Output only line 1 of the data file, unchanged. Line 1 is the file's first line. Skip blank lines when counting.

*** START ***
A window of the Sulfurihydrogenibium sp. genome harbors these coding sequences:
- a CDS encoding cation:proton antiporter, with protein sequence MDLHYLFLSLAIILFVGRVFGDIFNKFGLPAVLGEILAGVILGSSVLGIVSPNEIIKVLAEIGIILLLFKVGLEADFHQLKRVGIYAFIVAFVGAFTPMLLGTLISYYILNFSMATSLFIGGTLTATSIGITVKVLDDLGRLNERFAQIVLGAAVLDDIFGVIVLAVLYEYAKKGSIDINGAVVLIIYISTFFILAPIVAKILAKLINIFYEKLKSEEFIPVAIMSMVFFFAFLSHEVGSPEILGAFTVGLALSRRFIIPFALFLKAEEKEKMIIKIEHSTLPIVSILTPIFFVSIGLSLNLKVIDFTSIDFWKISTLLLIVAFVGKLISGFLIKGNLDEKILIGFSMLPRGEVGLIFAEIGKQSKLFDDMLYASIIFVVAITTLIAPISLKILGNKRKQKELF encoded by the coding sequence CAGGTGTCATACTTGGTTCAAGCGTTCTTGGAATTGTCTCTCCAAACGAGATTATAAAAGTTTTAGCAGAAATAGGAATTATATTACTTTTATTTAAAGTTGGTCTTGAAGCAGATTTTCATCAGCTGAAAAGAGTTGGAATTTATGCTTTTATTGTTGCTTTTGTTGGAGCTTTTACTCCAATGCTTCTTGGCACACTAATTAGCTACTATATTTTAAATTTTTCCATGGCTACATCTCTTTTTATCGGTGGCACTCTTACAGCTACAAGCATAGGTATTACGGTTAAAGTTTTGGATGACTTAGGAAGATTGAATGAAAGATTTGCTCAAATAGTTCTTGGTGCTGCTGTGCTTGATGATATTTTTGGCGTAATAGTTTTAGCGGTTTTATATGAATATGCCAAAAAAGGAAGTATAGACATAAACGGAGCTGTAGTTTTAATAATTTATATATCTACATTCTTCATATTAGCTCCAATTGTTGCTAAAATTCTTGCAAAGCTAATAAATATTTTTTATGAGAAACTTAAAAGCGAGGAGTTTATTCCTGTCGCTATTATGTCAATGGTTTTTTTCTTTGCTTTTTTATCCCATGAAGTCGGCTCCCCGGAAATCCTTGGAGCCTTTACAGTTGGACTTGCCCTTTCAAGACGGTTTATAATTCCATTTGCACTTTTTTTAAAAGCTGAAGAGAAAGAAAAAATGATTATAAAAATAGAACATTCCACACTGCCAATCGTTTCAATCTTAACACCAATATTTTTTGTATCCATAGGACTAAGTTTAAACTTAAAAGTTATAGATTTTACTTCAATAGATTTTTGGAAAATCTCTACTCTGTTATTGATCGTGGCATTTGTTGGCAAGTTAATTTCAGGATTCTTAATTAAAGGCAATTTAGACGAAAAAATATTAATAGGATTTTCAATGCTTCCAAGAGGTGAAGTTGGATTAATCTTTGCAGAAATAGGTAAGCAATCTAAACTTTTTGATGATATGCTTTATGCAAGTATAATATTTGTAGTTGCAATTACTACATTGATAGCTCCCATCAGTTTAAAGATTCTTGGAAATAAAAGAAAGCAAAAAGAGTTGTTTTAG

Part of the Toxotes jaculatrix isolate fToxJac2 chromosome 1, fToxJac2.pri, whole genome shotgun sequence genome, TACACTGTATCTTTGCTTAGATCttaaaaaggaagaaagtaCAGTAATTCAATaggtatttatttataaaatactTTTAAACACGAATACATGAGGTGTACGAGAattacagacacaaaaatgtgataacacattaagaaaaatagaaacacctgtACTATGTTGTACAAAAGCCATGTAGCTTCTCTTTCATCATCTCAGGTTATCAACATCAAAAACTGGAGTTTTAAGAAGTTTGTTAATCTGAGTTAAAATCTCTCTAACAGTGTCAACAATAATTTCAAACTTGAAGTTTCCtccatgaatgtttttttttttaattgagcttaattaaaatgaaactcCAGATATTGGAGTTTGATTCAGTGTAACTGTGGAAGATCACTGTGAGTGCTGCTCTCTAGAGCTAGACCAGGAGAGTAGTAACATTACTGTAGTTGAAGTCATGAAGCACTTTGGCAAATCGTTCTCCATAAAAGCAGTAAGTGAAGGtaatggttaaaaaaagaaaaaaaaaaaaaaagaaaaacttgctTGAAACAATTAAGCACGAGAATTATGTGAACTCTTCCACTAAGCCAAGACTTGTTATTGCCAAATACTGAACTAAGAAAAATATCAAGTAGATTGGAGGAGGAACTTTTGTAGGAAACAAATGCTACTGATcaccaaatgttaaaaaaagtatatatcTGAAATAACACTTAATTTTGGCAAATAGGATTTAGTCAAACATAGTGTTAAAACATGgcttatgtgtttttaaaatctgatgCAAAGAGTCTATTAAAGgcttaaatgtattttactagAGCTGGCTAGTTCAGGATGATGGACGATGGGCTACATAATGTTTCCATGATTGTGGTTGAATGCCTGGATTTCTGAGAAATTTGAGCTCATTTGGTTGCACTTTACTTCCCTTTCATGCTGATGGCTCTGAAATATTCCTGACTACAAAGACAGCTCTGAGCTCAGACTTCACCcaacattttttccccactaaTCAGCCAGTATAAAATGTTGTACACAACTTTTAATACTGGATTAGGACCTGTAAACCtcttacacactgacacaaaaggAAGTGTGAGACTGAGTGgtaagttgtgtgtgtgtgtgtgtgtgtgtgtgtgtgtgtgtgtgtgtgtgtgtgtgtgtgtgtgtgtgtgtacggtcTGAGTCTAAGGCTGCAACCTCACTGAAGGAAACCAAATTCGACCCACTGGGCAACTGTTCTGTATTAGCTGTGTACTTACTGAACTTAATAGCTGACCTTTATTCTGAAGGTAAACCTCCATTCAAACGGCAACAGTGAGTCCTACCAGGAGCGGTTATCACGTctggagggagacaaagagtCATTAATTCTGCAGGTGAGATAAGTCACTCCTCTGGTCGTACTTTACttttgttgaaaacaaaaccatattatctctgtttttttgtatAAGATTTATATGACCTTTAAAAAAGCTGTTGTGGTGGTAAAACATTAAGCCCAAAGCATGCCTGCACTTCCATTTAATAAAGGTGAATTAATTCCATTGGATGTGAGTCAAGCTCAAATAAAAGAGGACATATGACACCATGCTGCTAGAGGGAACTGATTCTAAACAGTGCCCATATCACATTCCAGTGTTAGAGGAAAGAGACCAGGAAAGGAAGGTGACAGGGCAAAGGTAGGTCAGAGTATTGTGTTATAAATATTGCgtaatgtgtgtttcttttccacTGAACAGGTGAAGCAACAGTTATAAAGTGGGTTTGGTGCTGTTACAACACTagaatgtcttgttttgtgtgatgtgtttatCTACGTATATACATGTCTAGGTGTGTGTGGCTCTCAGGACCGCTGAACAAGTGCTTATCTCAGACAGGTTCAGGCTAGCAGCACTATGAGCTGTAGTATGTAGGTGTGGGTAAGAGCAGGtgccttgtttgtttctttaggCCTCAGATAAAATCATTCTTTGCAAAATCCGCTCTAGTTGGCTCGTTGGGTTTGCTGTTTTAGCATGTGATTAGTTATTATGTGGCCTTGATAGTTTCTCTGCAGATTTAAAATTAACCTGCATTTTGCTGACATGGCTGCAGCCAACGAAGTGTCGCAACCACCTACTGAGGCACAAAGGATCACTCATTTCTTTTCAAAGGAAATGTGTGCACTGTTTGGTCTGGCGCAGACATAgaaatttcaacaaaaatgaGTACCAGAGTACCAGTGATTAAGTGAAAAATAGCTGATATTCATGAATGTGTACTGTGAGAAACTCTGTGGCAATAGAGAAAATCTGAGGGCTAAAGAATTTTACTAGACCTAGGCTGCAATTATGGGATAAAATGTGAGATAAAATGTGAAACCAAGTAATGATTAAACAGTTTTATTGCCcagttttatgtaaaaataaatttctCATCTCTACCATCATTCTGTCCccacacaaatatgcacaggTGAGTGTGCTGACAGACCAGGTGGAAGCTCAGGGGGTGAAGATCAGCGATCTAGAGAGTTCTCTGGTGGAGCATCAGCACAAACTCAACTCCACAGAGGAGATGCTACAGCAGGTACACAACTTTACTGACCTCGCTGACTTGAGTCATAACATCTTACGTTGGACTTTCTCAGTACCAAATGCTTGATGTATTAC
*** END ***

A window of the Sulfurihydrogenibium sp. genome harbors these coding sequences: